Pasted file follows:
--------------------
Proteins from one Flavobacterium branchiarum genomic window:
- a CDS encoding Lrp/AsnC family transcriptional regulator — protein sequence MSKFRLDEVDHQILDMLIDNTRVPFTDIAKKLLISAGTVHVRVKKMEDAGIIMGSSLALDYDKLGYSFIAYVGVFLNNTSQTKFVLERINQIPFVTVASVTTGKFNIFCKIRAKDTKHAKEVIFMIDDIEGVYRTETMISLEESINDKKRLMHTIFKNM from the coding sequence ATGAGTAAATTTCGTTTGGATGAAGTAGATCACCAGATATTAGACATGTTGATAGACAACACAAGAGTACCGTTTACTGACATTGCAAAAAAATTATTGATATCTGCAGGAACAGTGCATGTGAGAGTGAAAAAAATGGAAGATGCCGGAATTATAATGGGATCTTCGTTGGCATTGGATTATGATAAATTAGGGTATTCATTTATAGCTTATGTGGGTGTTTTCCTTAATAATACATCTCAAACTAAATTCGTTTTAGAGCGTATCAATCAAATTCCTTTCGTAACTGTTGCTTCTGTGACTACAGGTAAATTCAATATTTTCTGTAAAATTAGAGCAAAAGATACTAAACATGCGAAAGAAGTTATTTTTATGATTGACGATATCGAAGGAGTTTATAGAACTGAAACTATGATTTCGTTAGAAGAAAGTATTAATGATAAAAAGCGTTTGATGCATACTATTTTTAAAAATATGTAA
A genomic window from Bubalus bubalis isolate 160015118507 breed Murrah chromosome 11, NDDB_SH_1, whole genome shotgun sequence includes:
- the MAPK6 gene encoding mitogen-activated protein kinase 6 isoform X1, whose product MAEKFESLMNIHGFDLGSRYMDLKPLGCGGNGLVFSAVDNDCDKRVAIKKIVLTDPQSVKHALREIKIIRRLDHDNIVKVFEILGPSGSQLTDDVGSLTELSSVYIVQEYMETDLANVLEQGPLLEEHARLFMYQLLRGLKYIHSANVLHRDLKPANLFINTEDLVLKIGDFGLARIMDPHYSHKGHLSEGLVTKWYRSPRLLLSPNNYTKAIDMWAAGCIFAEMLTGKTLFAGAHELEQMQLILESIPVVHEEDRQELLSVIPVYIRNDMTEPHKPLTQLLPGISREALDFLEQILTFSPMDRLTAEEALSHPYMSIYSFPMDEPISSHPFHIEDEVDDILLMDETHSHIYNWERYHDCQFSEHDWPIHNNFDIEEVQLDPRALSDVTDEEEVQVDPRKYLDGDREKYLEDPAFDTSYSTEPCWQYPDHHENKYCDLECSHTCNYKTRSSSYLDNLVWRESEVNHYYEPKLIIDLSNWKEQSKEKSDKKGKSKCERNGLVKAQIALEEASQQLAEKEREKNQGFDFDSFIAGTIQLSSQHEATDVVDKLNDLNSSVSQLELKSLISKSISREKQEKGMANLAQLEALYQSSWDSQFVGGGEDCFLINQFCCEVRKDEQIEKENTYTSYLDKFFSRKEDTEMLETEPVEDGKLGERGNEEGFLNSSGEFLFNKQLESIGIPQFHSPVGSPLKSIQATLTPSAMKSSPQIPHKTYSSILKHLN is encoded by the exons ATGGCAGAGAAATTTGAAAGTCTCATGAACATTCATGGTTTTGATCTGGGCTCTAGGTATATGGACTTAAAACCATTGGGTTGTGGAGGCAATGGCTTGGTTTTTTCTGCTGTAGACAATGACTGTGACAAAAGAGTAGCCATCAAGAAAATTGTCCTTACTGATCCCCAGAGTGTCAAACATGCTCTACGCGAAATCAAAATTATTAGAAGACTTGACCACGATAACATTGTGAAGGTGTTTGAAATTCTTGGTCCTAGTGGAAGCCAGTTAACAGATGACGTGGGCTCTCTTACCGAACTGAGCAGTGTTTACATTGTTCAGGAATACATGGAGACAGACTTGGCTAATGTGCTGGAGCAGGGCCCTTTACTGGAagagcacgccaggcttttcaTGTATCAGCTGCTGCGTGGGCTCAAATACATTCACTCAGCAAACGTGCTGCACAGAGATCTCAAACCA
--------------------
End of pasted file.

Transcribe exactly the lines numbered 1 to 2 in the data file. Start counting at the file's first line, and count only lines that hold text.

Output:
Proteins from one Flavobacterium branchiarum genomic window:
- a CDS encoding Lrp/AsnC family transcriptional regulator — protein sequence MSKFRLDEVDHQILDMLIDNTRVPFTDIAKKLLISAGTVHVRVKKMEDAGIIMGSSLALDYDKLGYSFIAYVGVFLNNTSQTKFVLERINQIPFVTVASVTTGKFNIFCKIRAKDTKHAKEVIFMIDDIEGVYRTETMISLEESINDKKRLMHTIFKNM from the coding sequence ATGAGTAAATTTCGTTTGGATGAAGTAGATCACCAGATATTAGACATGTTGATAGACAACACAAGAGTACCGTTTACTGACATTGCAAAAAAATTATTGATATCTGCAGGAACAGTGCATGTGAGAGTGAAAAAAATGGAAGATGCCGGAATTATAATGGGATCTTCGTTGGCATTGGATTATGATAAATTAGGGTATTCATTTATAGCTTATGTGGGTGTTTTCCTTAATAATACATCTCAAACTAAATTCGTTTTAGAGCGTATCAATCAAATTCCTTTCGTAACTGTTGCTTCTGTGACTACAGGTAAATTCAATATTTTCTGTAAAATTAGAGCAAAAGATACTAAACATGCGAAAGAAGTTATTTTTATGATTGACGATATCGAAGGAGTTTATAGAACTGAAACTATGATTTCGTTAGAAGAAAGTATTAATGATAAAAAGCGTTTGATGCATACTATTTTTAAAAATATGTAA